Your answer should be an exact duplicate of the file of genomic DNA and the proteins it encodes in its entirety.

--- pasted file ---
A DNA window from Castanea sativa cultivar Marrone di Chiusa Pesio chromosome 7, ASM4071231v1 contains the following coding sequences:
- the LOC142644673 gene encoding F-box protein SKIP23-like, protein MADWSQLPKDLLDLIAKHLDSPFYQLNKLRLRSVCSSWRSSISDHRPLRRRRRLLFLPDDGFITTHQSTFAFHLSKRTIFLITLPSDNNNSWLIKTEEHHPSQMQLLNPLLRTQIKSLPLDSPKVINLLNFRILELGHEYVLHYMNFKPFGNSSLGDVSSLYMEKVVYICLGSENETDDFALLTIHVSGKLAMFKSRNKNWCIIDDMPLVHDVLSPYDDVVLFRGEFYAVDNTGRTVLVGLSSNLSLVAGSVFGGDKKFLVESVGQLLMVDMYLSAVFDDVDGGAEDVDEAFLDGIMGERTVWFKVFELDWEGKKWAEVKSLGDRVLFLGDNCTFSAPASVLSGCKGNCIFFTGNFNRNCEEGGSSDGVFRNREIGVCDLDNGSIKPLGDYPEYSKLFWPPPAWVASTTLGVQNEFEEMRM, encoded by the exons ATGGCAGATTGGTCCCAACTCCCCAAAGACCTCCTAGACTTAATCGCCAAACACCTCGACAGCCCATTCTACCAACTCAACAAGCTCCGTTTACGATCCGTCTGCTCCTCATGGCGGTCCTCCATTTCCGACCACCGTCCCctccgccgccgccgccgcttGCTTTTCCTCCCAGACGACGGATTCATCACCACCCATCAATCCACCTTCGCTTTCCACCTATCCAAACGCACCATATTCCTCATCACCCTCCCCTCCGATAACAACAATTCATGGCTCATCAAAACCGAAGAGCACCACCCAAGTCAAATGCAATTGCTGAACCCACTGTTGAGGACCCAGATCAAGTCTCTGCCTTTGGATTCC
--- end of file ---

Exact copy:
A DNA window from Castanea sativa cultivar Marrone di Chiusa Pesio chromosome 7, ASM4071231v1 contains the following coding sequences:
- the LOC142644673 gene encoding F-box protein SKIP23-like, protein MADWSQLPKDLLDLIAKHLDSPFYQLNKLRLRSVCSSWRSSISDHRPLRRRRRLLFLPDDGFITTHQSTFAFHLSKRTIFLITLPSDNNNSWLIKTEEHHPSQMQLLNPLLRTQIKSLPLDSPKVINLLNFRILELGHEYVLHYMNFKPFGNSSLGDVSSLYMEKVVYICLGSENETDDFALLTIHVSGKLAMFKSRNKNWCIIDDMPLVHDVLSPYDDVVLFRGEFYAVDNTGRTVLVGLSSNLSLVAGSVFGGDKKFLVESVGQLLMVDMYLSAVFDDVDGGAEDVDEAFLDGIMGERTVWFKVFELDWEGKKWAEVKSLGDRVLFLGDNCTFSAPASVLSGCKGNCIFFTGNFNRNCEEGGSSDGVFRNREIGVCDLDNGSIKPLGDYPEYSKLFWPPPAWVASTTLGVQNEFEEMRM, encoded by the exons ATGGCAGATTGGTCCCAACTCCCCAAAGACCTCCTAGACTTAATCGCCAAACACCTCGACAGCCCATTCTACCAACTCAACAAGCTCCGTTTACGATCCGTCTGCTCCTCATGGCGGTCCTCCATTTCCGACCACCGTCCCctccgccgccgccgccgcttGCTTTTCCTCCCAGACGACGGATTCATCACCACCCATCAATCCACCTTCGCTTTCCACCTATCCAAACGCACCATATTCCTCATCACCCTCCCCTCCGATAACAACAATTCATGGCTCATCAAAACCGAAGAGCACCACCCAAGTCAAATGCAATTGCTGAACCCACTGTTGAGGACCCAGATCAAGTCTCTGCCTTTGGATTCC